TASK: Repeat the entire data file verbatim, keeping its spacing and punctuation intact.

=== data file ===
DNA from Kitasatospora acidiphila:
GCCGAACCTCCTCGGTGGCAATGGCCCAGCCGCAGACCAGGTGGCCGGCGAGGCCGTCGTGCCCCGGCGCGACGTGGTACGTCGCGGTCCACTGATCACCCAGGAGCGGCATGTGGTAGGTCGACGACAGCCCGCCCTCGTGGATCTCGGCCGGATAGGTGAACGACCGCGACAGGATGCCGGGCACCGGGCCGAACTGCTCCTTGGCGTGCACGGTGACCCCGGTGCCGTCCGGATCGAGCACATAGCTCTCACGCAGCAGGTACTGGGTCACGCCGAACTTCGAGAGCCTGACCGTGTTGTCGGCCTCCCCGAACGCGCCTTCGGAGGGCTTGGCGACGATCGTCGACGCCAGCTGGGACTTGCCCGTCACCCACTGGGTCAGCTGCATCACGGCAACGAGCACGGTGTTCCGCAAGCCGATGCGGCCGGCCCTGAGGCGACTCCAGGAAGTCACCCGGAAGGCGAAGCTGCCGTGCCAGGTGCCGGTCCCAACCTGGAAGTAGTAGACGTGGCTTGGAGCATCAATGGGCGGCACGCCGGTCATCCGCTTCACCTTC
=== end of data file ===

DNA from Kitasatospora acidiphila:
GCCGAACCTCCTCGGTGGCAATGGCCCAGCCGCAGACCAGGTGGCCGGCGAGGCCGTCGTGCCCCGGCGCGACGTGGTACGTCGCGGTCCACTGATCACCCAGGAGCGGCATGTGGTAGGTCGACGACAGCCCGCCCTCGTGGATCTCGGCCGGATAGGTGAACGACCGCGACAGGATGCCGGGCACCGGGCCGAACTGCTCCTTGGCGTGCACGGTGACCCCGGTGCCGTCCGGATCGAGCACATAGCTCTCACGCAGCAGGTACTGGGTCACGCCGAACTTCGAGAGCCTGACCGTGTTGTCGGCCTCCCCGAACGCGCCTTCGGAGGGCTTGGCGACGATCGTCGACGCCAGCTGGGACTTGCCCGTCACCCACTGGGTCAGCTGCATCACGGCAACGAGCACGGTGTTCCGCAAGCCGATGCGGCCGGCCCTGAGGCGACTCCAGGAAGTCACCCGGAAGGCGAAGCTGCCGTGCCAGGTGCCGGTCCCAACCTGGAAGTAGTAGACGTGGCTTGGAGCATCAATGGGCGGCACGCCGGTCATCCGCTTCACCTTC